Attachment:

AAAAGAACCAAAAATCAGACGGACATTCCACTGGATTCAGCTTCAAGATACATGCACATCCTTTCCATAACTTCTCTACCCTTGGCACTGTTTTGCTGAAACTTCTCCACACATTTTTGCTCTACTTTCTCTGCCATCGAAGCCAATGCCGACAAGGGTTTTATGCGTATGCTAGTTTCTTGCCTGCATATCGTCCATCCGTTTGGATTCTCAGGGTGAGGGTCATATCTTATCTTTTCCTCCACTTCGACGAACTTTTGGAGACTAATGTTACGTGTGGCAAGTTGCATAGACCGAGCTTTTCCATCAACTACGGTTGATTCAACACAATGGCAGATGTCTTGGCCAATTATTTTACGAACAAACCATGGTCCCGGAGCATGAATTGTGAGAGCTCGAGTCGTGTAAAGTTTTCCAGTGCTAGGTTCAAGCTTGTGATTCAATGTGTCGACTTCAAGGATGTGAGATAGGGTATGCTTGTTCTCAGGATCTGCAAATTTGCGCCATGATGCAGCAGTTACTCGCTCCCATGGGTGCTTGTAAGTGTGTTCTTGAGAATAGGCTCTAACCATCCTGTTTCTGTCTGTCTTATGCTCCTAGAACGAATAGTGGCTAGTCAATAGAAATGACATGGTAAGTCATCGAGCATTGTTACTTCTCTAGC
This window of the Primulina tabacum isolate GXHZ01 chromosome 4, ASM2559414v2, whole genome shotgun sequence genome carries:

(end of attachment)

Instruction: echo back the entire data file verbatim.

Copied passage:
AAAAGAACCAAAAATCAGACGGACATTCCACTGGATTCAGCTTCAAGATACATGCACATCCTTTCCATAACTTCTCTACCCTTGGCACTGTTTTGCTGAAACTTCTCCACACATTTTTGCTCTACTTTCTCTGCCATCGAAGCCAATGCCGACAAGGGTTTTATGCGTATGCTAGTTTCTTGCCTGCATATCGTCCATCCGTTTGGATTCTCAGGGTGAGGGTCATATCTTATCTTTTCCTCCACTTCGACGAACTTTTGGAGACTAATGTTACGTGTGGCAAGTTGCATAGACCGAGCTTTTCCATCAACTACGGTTGATTCAACACAATGGCAGATGTCTTGGCCAATTATTTTACGAACAAACCATGGTCCCGGAGCATGAATTGTGAGAGCTCGAGTCGTGTAAAGTTTTCCAGTGCTAGGTTCAAGCTTGTGATTCAATGTGTCGACTTCAAGGATGTGAGATAGGGTATGCTTGTTCTCAGGATCTGCAAATTTGCGCCATGATGCAGCAGTTACTCGCTCCCATGGGTGCTTGTAAGTGTGTTCTTGAGAATAGGCTCTAACCATCCTGTTTCTGTCTGTCTTATGCTCCTAGAACGAATAGTGGCTAGTCAATAGAAATGACATGGTAAGTCATCGAGCATTGTTACTTCTCTAGC
This window of the Primulina tabacum isolate GXHZ01 chromosome 4, ASM2559414v2, whole genome shotgun sequence genome carries: